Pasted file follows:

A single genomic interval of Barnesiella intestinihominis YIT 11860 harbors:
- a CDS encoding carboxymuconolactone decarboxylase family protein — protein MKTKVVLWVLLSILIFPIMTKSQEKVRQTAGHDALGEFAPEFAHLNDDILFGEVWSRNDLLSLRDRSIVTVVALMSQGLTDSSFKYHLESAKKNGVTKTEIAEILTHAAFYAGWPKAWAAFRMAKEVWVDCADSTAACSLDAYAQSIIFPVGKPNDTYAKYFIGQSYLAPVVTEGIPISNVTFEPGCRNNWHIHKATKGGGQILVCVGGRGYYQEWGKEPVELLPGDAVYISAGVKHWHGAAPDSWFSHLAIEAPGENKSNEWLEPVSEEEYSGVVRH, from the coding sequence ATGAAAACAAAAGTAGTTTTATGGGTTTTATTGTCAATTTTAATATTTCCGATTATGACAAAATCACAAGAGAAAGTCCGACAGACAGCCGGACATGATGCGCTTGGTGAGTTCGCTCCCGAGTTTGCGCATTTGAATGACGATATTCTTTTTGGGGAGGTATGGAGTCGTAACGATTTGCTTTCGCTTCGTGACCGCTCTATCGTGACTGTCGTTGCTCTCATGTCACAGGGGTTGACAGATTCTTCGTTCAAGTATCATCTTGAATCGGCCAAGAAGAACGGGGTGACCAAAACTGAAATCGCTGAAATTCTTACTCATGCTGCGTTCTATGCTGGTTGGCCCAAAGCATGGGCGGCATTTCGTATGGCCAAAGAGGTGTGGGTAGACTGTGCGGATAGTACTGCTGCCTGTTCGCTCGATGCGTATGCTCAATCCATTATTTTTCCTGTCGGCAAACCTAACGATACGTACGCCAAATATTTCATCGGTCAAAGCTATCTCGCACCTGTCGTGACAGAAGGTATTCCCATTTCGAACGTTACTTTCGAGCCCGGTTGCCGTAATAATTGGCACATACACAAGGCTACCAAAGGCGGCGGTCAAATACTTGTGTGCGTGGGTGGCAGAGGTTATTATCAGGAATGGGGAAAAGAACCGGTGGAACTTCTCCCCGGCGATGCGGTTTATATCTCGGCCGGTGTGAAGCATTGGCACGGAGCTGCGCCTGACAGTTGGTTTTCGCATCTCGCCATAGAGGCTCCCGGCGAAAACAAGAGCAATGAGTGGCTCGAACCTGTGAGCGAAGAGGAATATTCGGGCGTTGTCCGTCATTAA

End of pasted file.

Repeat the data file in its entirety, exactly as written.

A single genomic interval of Barnesiella intestinihominis YIT 11860 harbors:
- a CDS encoding carboxymuconolactone decarboxylase family protein — protein MKTKVVLWVLLSILIFPIMTKSQEKVRQTAGHDALGEFAPEFAHLNDDILFGEVWSRNDLLSLRDRSIVTVVALMSQGLTDSSFKYHLESAKKNGVTKTEIAEILTHAAFYAGWPKAWAAFRMAKEVWVDCADSTAACSLDAYAQSIIFPVGKPNDTYAKYFIGQSYLAPVVTEGIPISNVTFEPGCRNNWHIHKATKGGGQILVCVGGRGYYQEWGKEPVELLPGDAVYISAGVKHWHGAAPDSWFSHLAIEAPGENKSNEWLEPVSEEEYSGVVRH, from the coding sequence ATGAAAACAAAAGTAGTTTTATGGGTTTTATTGTCAATTTTAATATTTCCGATTATGACAAAATCACAAGAGAAAGTCCGACAGACAGCCGGACATGATGCGCTTGGTGAGTTCGCTCCCGAGTTTGCGCATTTGAATGACGATATTCTTTTTGGGGAGGTATGGAGTCGTAACGATTTGCTTTCGCTTCGTGACCGCTCTATCGTGACTGTCGTTGCTCTCATGTCACAGGGGTTGACAGATTCTTCGTTCAAGTATCATCTTGAATCGGCCAAGAAGAACGGGGTGACCAAAACTGAAATCGCTGAAATTCTTACTCATGCTGCGTTCTATGCTGGTTGGCCCAAAGCATGGGCGGCATTTCGTATGGCCAAAGAGGTGTGGGTAGACTGTGCGGATAGTACTGCTGCCTGTTCGCTCGATGCGTATGCTCAATCCATTATTTTTCCTGTCGGCAAACCTAACGATACGTACGCCAAATATTTCATCGGTCAAAGCTATCTCGCACCTGTCGTGACAGAAGGTATTCCCATTTCGAACGTTACTTTCGAGCCCGGTTGCCGTAATAATTGGCACATACACAAGGCTACCAAAGGCGGCGGTCAAATACTTGTGTGCGTGGGTGGCAGAGGTTATTATCAGGAATGGGGAAAAGAACCGGTGGAACTTCTCCCCGGCGATGCGGTTTATATCTCGGCCGGTGTGAAGCATTGGCACGGAGCTGCGCCTGACAGTTGGTTTTCGCATCTCGCCATAGAGGCTCCCGGCGAAAACAAGAGCAATGAGTGGCTCGAACCTGTGAGCGAAGAGGAATATTCGGGCGTTGTCCGTCATTAA